…both of us will benefit from increases in the price of Nvidia stock.
Paul Pelosi acquired 20,000 shares of NVDA (via a call option exercise) in June of this year. I’ve been an NVDA shareholder for several years, and sold part of the position at prices considerably more favorable than today’s price of $178/share.
Given that the CHIPS act, which is intended to benefit the US semiconductor industry, is now before Congress, concerns have been raised about whether Paul Pelosi’s purchase might have been influenced by insider information related by his wife.
I note that Nvidia is not thrilled with the bill as currently drafted: it provides benefits for semiconductor manufacturing companies, and Nvidia is not a manufacturer…it is a ‘fabless semiconductor company’, ie, a design, software, and marketing house. The actual manufacturing is done by contract manufacturers, especially Taiwan Semiconductor Manufacturing Company. Some market participants do, however, have hopes that in the final version of the bill the subsides will be expanded to encompass chip-design companies.
The bill would include ‘guardrails’ to prohibit recipients of the subsidies from making investments to expand chip manufacturing capacity in countries of concern, namely China. There may be an exemption for countries-of-concern whether that chips being made are at >28nm notes, ie, a long way from high-end. But one industry analyst said:
The guardrail doesn’t change that most of Intel’s or Texas Instruments’ test and packaging is done in China and will continue to be done in China. What use are new fabs for national security if they have to go to China for test and packaging anyways?
I think there are a couple of issues here. First is the issue of Congresspeople potentially profiting from inside information. The Pelosi buy does look very bad from this standpoint, especially when there are headlines associating Nancy Pelosi’s support for the CHIPS bill with increases in certain stocks–which include NVDA. It’s quite possible that this particular transaction is an innocent one, given that the bill as it stands is not one that Nvidia would have preferred, and also that NVDA price is now low enough, in the context of recent history and the general excellence and positioning of the company, that one could develop an entirely reasonable ‘buy’ case without benefit of any inside information. But the issue of officeholders profiting from inside information is a serious one, and becomes more serious with every further entwinement of government into the details of the economy.
But there is an even more important issue: Do we really want the level of investment in particular industries to be largely controlled by government? It is true that the semiconductor industry is vital to the US economy and to US national defense…but this is true of a lot of other industries as well. How about pharmaceuticals and their precursor materials, for example?…I seem to remember threats from Chinese sources to let American burn in the fire of Covid by withholding pharmaceuticals. What about large transformers, which are vital to the electrical grid and take a long time to manufacture? What about key minerals, many of which are in fact present in the United States but are mostly sourced from elsewhere because of legal and cultural hostility toward mining? What about machine tools?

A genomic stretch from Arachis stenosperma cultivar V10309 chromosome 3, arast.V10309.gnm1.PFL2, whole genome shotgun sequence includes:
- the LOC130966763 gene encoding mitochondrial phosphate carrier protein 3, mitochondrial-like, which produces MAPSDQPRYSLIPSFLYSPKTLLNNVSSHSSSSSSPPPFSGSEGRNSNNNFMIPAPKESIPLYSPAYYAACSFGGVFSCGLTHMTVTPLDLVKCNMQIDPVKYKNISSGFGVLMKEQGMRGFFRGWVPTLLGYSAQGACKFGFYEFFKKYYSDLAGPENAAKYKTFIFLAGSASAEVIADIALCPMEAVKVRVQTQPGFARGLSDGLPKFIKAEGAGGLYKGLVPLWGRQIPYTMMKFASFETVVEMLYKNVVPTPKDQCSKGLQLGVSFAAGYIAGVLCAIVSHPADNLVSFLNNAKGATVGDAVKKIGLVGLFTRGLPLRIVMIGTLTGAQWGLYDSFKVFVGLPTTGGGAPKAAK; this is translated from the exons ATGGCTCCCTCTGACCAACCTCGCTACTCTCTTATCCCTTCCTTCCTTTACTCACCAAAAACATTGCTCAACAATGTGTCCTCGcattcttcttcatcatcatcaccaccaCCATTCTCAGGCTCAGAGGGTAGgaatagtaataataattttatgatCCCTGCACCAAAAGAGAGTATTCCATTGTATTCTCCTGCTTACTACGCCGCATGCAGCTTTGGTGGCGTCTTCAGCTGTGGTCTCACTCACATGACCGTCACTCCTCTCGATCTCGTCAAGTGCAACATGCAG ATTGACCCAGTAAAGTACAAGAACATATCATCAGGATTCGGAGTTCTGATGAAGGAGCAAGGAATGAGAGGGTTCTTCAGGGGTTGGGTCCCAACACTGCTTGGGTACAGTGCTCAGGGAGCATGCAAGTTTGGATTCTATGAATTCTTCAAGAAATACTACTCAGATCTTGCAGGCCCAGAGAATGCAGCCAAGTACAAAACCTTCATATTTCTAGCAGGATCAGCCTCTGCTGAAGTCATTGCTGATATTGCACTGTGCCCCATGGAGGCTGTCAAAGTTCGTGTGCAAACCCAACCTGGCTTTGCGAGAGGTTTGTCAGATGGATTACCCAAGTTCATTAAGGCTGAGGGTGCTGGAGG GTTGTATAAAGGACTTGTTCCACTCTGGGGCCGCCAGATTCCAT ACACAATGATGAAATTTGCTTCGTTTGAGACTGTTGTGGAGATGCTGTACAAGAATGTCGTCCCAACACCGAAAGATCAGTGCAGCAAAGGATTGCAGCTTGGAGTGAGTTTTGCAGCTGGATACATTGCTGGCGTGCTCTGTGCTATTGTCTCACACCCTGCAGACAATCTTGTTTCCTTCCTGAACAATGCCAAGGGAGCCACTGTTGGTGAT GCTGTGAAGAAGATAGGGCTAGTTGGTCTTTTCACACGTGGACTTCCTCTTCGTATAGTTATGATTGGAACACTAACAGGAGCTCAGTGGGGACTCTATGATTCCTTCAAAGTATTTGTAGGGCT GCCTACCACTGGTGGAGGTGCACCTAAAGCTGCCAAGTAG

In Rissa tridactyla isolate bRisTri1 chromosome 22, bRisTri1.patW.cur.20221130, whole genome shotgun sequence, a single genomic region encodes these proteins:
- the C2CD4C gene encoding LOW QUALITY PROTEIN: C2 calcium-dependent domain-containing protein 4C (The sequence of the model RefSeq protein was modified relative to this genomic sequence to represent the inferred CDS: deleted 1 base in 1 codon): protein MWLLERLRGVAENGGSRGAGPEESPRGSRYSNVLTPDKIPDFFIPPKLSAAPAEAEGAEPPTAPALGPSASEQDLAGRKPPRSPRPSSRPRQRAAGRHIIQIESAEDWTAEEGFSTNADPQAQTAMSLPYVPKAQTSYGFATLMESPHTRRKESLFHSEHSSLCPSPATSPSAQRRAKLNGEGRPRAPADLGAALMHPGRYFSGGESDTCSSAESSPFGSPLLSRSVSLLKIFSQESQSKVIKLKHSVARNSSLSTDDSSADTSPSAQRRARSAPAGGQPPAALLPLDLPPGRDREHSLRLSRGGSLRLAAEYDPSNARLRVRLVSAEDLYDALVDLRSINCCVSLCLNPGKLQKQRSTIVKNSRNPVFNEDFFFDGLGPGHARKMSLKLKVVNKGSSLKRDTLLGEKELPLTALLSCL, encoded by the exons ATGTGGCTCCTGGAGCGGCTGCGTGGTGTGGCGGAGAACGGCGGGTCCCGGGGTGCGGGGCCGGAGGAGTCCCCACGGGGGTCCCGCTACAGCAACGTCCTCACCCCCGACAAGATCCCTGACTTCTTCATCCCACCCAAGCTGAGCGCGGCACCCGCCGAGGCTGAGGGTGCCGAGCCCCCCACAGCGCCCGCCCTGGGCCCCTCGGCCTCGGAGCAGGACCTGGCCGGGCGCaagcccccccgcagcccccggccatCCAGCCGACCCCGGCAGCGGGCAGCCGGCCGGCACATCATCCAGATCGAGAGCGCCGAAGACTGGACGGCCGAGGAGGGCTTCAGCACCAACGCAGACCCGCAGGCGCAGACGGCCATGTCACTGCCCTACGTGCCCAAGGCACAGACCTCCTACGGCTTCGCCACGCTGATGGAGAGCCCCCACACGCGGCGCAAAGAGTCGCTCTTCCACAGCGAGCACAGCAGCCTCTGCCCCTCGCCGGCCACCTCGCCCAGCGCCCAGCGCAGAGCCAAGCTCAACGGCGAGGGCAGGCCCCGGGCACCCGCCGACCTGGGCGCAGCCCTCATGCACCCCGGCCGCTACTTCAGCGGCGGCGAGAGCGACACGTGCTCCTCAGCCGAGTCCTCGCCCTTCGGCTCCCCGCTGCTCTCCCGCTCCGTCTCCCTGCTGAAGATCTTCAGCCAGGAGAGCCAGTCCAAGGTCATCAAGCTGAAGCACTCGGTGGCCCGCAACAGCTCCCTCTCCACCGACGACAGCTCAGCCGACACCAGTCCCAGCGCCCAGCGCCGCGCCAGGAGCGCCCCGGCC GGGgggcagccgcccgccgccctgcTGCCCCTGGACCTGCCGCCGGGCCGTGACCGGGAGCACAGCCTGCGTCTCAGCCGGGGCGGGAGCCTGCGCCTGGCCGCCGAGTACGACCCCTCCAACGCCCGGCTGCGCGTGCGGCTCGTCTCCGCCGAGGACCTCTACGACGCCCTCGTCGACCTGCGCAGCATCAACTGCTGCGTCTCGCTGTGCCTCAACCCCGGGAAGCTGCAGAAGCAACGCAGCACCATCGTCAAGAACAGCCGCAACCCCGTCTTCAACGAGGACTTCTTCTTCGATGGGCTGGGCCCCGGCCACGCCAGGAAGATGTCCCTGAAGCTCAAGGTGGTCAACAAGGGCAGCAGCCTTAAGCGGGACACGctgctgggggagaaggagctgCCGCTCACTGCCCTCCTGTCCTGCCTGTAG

I have low confidence in the ability of Congress, or of government in general, to determine what industries and what specific segments of those industries are truly vital. There are many complex interconnections which are not easily understood. I remember that during the pandemic, GE Healthcare was asked to produce a large number of ventilators in an accelerated timeframe. It turned out that they were using a very small contractor…a 3D printing shop, IIRC…which had been shut down as ‘nonessential’.
I’d prefer to see legislative solutions which improve the US business climate for manufacturers in general and for ‘thing’ businesses in general, to the crafting of specific ‘solutions’ for specific industries. Legislation should deal with the general case as much as possible, rather than functioning as a Reverse Bill of Attainder. But developing such legislation requires ability to think in abstract terms, and is not a comfortable to politicians who think mainly in terms of interest groups to be used or placated.
Here is the text of the CHIPS bill.
There is also a proposed broader US competitiveness bill, the United States Innovation and Competition Act.
Here’s a WSJ Opinion piece on the CHIPS bill and its proposed galactic expansions.
And here’s Intel CEO Pat Gelsinger and Ford CEO Jim Farley arguing the case for semiconductor subsidization.